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Bill Bryson’s “Notes from a Small Island”

Bill Bryson’s “Notes from a Small Island”

“My first sight of England was on a foggy March night in 1973 when I arrived on the midnight ferry from Calais.”

I read Bill Bryson’s Notes from a Small Island for the first time when I was 12 or 13, having never been in England before. And I loved it! Bryson has the inherent ability to take you with him on his adventures and to make you feel like you are there with him, standing in the rain in Blaenau, tripping over a step in Dover, visiting the set of Coronation Street, or standing in the splendor of Durham Cathedral.

Bryson is an American author from Iowa because, as he says, “somebody had to”. After an initial visit to Great Britain in 1973, he lived there for two decades with his English wife. Now he wants to move back to America with his wife and children but not before traversing the isle a last time.

In Notes from a Small Island, he retraces his steps, visiting some of the places he visited in 1973, as well as going to new places and seeing towns that he wants lived in or has some sort of connection with. The result is an engaging story that takes the reader back to the England under Thatcher, right in the middle of the printer strikes in London, and to far flung places that a reader, unfamiliar with towns smaller than Manchester, has never heard of.

From Dover in the south all the way up to John O’Groats in the north, Bryson takes his readers on a tour through Britain and its towns, never shying away from bad weather, or a certain fatigue about the similarities between all English towns.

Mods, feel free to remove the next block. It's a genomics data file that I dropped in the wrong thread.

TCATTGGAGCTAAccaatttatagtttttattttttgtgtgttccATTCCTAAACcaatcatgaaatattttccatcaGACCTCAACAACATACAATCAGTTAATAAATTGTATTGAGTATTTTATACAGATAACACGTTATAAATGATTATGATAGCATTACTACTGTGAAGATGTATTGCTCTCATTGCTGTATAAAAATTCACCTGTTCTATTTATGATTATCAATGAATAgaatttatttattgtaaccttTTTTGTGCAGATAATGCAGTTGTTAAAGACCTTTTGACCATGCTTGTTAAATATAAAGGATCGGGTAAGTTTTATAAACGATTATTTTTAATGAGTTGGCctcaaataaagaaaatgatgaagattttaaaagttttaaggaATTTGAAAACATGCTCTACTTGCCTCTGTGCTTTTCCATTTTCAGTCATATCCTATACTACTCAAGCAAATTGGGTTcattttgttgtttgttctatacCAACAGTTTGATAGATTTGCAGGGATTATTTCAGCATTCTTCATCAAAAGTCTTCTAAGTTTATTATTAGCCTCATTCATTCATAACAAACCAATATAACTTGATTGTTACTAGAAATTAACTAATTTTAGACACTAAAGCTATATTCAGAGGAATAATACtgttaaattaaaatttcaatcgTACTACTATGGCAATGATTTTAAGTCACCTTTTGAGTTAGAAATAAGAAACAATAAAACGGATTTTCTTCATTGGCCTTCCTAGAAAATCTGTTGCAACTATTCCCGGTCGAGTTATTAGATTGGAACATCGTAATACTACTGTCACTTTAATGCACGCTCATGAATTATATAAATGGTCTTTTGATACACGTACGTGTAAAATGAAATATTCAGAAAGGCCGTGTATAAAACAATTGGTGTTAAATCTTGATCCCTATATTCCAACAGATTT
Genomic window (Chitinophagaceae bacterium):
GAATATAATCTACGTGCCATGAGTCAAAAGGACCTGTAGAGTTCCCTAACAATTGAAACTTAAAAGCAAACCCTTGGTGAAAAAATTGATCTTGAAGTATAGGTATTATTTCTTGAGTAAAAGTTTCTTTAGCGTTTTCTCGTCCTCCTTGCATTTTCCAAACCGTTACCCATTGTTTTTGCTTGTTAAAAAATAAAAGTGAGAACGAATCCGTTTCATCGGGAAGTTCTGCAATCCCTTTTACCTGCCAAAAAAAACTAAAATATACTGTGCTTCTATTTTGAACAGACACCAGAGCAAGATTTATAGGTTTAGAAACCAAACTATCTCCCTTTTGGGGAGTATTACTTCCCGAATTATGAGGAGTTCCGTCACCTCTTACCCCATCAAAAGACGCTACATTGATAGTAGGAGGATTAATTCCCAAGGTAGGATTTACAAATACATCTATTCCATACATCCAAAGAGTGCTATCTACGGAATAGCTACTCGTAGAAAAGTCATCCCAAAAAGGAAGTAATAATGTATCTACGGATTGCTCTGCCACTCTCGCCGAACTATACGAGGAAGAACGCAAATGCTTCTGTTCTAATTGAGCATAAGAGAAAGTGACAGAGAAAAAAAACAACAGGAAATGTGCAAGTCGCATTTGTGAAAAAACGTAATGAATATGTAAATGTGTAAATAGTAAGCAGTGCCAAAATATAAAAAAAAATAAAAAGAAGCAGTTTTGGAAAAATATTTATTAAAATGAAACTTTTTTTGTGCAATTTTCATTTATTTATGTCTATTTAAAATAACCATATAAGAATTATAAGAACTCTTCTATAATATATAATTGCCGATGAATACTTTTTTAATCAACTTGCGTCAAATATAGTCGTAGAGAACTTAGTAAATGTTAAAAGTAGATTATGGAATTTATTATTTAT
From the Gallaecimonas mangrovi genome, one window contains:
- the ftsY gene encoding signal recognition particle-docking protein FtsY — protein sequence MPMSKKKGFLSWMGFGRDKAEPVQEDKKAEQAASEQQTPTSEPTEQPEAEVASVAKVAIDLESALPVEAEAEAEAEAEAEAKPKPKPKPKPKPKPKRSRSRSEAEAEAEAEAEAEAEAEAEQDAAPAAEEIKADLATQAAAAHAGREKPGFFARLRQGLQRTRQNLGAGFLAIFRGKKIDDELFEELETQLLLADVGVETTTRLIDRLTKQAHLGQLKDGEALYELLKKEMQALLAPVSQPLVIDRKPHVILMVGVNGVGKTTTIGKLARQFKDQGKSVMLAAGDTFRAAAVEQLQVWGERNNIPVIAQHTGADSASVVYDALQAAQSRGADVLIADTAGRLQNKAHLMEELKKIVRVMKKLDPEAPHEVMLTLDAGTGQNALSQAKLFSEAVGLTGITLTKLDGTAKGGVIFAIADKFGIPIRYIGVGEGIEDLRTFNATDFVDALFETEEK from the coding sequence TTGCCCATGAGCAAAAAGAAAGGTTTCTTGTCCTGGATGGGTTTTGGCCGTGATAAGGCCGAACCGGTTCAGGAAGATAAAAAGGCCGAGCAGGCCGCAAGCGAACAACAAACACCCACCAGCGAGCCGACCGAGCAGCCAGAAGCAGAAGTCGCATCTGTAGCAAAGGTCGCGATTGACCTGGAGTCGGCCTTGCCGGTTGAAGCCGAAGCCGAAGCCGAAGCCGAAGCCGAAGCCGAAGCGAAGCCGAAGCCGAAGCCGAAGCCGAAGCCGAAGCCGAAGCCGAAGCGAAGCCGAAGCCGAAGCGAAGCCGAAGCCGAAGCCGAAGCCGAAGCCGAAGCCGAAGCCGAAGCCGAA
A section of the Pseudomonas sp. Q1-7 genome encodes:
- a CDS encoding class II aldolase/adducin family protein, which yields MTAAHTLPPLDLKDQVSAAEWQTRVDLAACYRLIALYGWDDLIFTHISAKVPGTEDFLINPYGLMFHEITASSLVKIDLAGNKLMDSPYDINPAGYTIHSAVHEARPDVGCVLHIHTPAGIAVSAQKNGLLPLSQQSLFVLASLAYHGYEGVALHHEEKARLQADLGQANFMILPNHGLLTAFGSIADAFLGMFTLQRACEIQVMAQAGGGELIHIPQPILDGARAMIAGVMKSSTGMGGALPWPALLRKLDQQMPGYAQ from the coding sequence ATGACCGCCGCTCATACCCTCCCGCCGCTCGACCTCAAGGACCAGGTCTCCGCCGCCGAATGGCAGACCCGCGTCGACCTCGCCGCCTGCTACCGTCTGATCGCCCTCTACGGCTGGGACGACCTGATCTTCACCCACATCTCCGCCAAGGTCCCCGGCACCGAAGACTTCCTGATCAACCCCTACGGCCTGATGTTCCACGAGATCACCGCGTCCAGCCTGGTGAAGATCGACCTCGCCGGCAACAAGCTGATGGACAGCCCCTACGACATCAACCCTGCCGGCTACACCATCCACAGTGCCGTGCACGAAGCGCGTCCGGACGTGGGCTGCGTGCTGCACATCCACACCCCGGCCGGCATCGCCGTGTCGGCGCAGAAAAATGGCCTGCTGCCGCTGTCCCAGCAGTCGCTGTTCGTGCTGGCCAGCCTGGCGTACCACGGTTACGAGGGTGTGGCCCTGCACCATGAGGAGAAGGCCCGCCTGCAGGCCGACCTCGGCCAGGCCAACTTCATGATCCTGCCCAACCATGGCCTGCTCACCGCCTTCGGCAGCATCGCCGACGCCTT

“The trouble with English towns is that they are so indistinguishable from another. They all have a Boots and W.H. Smith and Marks & Spencer. You could be anywhere really.”

His greatest skill, however, does not lie in describing places and experiences, but in describing the soul and the character of the British people.

“To this day, I remain impressed by the ability of Britons of all ages and social backgrounds to get genuinely excited by the prospect of a hot beverage.”

“And the Britons are so easy to please. It is the most extraordinary thing. They actually like this pleasures small. That is why, I suppose, so many of their treats – teacakes, scones, crumpets, rock cakes, rich tea biscuits, fruit Shrewsburys – are so cautiously flavourful. They are the only people in the world who think of jam and currants as thrilling constituents of a pudding or cake.”

I read Notes from a Small Island for the first time before I ever went to England and many times more since living in Canterbury for a year. And the appeal of the book does grow, the more familiar you are with the island yourself.

“All of this came to me in the space of a lingering moment. I’ve said it before and I’ll say it again. I like it here. I like it more than I can tell you. And then I turned from the gate and got in the car and knew without a doubt that I would be back.”

And this is exactly how I felt leaving England for the first time. This time, I was standing on a ferry on a foggy March night, and I knew that I had fallen in love with England. With the 99p Chocolate Chip biscuits from Marks & Spencer, the daffodils by the side of the motorway and especially with the people that apologise to you(!) when you bump into them.

Bill Bryson’s Notes from a Small Island is the perfect read whether you’ve been to Britain before or whether you’re just planning a trip there now. Depending on when you read it, it will make you remember certain moments of the book will walking through East London, or your real life will suddenly add features to the book.

But be forewarned, reading the book might make you laugh out loud or cry with suppressed laughter if you’re sitting on public transport. So grab yourself a cup of tea and a cautiously flavourful biscuit and start reading!